Project XV: New Perspectives on Photography
Each year, I teach a year long Personal Project class at the Los Angeles Center of Photography where photographers continue with or create new bodies of work, produce artist’s books or catalogs, hone their articulation and consider their influences. To say that I’m proud of these artists is an understatement–I’m amazed by their dedication to their craft and their journey as photographic artists. It has been a complete pleasure to spend 2019 with them.
Saturday night, January 4th, from 5:00pm to 8:00pm, this wonderful group of opens the exhibition Project XV: New Perspectives on Photography at LACP’s brand spankin’ new location in Culver City and will share their uniquely personal bodies of work. The exhibition runs until February 2, 2020.
The artists include: Andy House, Beth Dubber, Carissa Dorson, Elisa Haber, Ellen Friedlander, Hilary White, Julia Bennett, Kristina Shires, Krysia Lukkason, Mara Zaslove, Michael Hacker, Michelle Elkins, Sharon Johnson-Tennant, Wayne Swanson and Yulia Tregub Morris.
The exhibition explores the essence of being human: examining issues of family and relationships, aging, creativity, the importance of place, and new perspectives on the California landscape — present and past. The photographers will also display artist books they created and selected images from the group’s Instagram conversation, @XVprojects. The artists will discuss their projects on January 23 from 7:00pm-9:00pm.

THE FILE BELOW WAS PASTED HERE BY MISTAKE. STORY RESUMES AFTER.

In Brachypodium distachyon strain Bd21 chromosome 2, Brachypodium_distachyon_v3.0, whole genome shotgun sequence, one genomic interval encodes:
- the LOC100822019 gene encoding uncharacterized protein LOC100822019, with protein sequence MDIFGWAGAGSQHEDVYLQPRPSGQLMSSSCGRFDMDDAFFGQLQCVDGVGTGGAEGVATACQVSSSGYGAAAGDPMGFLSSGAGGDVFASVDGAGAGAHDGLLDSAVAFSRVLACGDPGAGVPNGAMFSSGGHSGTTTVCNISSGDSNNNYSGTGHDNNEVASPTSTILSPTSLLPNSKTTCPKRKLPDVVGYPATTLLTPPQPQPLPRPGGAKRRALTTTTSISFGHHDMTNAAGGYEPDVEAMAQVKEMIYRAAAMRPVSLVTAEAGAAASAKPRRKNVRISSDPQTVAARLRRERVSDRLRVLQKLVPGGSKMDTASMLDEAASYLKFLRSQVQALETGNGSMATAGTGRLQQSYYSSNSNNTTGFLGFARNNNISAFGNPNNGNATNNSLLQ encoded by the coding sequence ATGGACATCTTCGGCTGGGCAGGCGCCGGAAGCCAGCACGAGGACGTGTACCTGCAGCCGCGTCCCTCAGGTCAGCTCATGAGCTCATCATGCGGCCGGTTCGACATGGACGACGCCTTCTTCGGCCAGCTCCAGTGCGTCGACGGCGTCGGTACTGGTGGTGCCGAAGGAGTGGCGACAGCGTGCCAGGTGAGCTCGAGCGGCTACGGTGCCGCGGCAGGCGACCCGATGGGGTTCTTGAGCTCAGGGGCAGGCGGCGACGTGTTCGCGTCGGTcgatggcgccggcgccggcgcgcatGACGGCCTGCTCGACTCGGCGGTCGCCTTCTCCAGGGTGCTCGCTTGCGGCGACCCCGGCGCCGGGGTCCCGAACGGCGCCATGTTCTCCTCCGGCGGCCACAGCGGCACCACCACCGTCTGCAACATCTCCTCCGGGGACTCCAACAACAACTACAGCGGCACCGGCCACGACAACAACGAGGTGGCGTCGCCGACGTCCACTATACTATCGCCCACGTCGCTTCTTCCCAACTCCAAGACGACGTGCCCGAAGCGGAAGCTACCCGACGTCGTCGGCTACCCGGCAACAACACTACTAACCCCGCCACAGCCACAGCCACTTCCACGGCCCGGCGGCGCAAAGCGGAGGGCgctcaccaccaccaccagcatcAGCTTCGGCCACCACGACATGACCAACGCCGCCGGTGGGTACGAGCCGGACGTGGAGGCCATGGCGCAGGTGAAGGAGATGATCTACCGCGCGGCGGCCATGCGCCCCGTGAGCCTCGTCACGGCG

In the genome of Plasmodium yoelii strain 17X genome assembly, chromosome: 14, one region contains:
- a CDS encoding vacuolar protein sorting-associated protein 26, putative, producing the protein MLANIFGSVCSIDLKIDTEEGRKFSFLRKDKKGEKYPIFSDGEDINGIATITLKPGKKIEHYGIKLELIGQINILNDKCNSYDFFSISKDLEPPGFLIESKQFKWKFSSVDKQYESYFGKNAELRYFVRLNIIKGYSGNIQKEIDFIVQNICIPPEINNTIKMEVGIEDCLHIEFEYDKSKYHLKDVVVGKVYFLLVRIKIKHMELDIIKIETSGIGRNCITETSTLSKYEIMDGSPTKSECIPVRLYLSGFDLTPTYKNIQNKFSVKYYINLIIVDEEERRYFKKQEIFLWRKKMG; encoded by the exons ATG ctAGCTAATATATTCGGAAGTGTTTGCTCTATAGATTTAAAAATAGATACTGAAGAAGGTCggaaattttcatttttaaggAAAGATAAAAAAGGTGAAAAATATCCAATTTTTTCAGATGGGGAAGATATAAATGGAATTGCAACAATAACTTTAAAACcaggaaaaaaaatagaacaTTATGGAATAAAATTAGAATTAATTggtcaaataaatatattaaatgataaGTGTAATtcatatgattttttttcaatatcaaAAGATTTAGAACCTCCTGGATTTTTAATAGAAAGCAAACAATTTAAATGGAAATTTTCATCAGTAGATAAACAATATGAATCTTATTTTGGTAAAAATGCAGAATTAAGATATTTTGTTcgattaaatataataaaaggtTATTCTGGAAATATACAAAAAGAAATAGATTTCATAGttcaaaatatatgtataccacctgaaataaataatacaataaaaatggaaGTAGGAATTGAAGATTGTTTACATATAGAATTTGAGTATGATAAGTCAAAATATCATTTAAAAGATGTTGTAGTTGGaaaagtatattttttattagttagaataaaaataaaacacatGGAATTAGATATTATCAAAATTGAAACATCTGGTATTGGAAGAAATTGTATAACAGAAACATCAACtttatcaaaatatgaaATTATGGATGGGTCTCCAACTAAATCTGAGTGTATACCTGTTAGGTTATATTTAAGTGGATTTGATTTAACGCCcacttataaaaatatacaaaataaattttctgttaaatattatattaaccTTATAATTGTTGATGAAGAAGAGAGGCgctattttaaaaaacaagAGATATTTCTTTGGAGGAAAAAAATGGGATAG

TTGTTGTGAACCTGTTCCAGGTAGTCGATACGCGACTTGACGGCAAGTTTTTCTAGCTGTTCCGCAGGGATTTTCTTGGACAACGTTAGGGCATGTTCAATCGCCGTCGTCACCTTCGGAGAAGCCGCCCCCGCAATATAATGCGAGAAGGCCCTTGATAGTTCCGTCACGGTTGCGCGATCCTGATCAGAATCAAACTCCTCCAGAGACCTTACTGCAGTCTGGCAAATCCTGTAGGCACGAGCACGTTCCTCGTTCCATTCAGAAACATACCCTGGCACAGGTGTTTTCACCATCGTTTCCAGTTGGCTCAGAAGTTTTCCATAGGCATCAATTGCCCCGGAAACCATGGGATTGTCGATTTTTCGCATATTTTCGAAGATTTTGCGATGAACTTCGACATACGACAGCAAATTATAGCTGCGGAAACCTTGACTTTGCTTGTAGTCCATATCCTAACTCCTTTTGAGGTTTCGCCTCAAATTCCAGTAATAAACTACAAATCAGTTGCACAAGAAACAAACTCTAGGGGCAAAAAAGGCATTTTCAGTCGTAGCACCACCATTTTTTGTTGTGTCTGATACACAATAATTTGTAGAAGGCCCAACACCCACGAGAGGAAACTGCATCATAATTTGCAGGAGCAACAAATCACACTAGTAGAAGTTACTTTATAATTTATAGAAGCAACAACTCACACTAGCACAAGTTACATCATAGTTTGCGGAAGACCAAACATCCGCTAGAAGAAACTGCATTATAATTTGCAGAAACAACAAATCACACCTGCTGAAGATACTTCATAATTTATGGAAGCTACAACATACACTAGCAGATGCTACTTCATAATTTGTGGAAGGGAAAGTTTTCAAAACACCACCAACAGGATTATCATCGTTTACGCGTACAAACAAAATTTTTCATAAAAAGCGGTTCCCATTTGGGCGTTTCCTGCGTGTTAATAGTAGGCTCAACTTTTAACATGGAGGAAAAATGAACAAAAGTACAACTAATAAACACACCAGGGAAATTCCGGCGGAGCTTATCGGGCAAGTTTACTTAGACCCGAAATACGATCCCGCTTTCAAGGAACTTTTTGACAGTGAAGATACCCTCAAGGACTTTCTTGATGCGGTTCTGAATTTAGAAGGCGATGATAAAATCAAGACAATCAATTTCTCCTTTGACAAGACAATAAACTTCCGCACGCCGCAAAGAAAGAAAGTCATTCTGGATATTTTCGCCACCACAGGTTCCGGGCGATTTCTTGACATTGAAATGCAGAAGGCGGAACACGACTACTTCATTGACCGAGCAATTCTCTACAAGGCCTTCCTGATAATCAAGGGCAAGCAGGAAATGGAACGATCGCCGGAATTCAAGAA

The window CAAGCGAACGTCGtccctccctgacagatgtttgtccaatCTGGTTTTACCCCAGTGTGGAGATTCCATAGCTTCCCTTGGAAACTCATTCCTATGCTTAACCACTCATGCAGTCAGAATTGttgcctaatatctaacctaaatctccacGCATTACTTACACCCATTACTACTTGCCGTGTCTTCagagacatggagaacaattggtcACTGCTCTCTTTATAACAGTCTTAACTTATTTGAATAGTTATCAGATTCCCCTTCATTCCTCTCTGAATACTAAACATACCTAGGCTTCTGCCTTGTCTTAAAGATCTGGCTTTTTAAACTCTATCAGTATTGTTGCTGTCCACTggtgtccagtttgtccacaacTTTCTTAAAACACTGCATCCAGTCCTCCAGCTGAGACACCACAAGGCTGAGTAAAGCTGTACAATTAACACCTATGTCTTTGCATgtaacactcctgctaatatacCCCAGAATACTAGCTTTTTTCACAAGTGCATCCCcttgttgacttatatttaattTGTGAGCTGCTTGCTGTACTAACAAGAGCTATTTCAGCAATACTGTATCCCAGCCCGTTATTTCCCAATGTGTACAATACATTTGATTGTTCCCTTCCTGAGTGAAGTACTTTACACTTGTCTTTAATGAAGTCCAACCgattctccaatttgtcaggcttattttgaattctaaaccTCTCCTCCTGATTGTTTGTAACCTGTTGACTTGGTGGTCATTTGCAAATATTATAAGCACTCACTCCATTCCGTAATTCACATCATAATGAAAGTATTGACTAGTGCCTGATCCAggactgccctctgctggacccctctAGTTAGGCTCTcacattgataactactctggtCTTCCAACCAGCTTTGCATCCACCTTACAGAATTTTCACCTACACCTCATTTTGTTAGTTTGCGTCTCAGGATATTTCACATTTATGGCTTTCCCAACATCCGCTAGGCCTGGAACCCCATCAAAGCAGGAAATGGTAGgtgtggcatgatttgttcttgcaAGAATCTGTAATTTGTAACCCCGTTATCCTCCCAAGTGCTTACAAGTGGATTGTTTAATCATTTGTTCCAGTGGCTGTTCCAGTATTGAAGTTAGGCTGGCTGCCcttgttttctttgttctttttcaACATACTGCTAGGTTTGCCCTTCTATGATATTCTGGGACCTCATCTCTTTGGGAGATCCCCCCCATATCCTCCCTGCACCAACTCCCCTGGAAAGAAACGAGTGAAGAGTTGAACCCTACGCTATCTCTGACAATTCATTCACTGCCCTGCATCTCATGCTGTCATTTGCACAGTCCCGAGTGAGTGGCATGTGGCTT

As a street photographer, Andy House is interested in photographing the human experience with curiosity and possibility. Exploration of a Moment represents a broadening abstract perspective as a way to examine time, space, and movement. He uses multiple techniques to explore the navigation of space in contemporary life.
Andy House grew up in Los Angeles where his boyhood dream was to see and experience the world. He first studied photography as an undergraduate but his photo pursuits were interrupted by a career in the motion picture business. After establishing himself as a senior executive in television production, Sony Pictures sent him overseas to live in Hong Kong and to supervise TV production across China and Southeast Asia. It was that assignment that put a camera back into his hands in order to document the realization his boyhood dream.
Upon retiring from motion picture production, he decided to devote himself to capturing single moments in time. He formalized his study at Santa Monica College and then the Los Angeles Center of Photography. Since he has mounted a one-man exhibition at El Centro Del Pueblo featuring his documentary photo project on Echo Park. His travel photos have received recognition from National Geographic and other photographs have received attention and awards in multiple group exhibitions. He now splits his time between his photo pursuits and working as an adjunct instructor at the American Film Institute.